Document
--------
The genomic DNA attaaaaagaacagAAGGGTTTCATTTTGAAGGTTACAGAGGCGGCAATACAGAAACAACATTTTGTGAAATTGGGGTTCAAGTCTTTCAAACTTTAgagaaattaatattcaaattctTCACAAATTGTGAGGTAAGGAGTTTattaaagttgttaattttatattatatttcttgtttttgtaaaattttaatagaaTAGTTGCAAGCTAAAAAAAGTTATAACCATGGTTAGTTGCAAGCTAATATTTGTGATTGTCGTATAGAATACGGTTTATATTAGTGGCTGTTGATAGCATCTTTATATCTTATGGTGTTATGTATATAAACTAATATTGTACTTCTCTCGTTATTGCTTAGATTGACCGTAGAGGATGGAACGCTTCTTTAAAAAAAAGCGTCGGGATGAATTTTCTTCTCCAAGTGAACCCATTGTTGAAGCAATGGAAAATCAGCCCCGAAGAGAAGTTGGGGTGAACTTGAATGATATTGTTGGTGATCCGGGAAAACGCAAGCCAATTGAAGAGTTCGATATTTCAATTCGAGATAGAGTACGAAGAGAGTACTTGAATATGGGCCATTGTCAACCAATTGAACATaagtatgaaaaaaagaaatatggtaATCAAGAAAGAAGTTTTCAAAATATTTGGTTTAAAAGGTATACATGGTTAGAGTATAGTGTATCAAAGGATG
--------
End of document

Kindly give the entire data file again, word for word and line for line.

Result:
The genomic DNA attaaaaagaacagAAGGGTTTCATTTTGAAGGTTACAGAGGCGGCAATACAGAAACAACATTTTGTGAAATTGGGGTTCAAGTCTTTCAAACTTTAgagaaattaatattcaaattctTCACAAATTGTGAGGTAAGGAGTTTattaaagttgttaattttatattatatttcttgtttttgtaaaattttaatagaaTAGTTGCAAGCTAAAAAAAGTTATAACCATGGTTAGTTGCAAGCTAATATTTGTGATTGTCGTATAGAATACGGTTTATATTAGTGGCTGTTGATAGCATCTTTATATCTTATGGTGTTATGTATATAAACTAATATTGTACTTCTCTCGTTATTGCTTAGATTGACCGTAGAGGATGGAACGCTTCTTTAAAAAAAAGCGTCGGGATGAATTTTCTTCTCCAAGTGAACCCATTGTTGAAGCAATGGAAAATCAGCCCCGAAGAGAAGTTGGGGTGAACTTGAATGATATTGTTGGTGATCCGGGAAAACGCAAGCCAATTGAAGAGTTCGATATTTCAATTCGAGATAGAGTACGAAGAGAGTACTTGAATATGGGCCATTGTCAACCAATTGAACATaagtatgaaaaaaagaaatatggtaATCAAGAAAGAAGTTTTCAAAATATTTGGTTTAAAAGGTATACATGGTTAGAGTATAGTGTATCAAAGGATG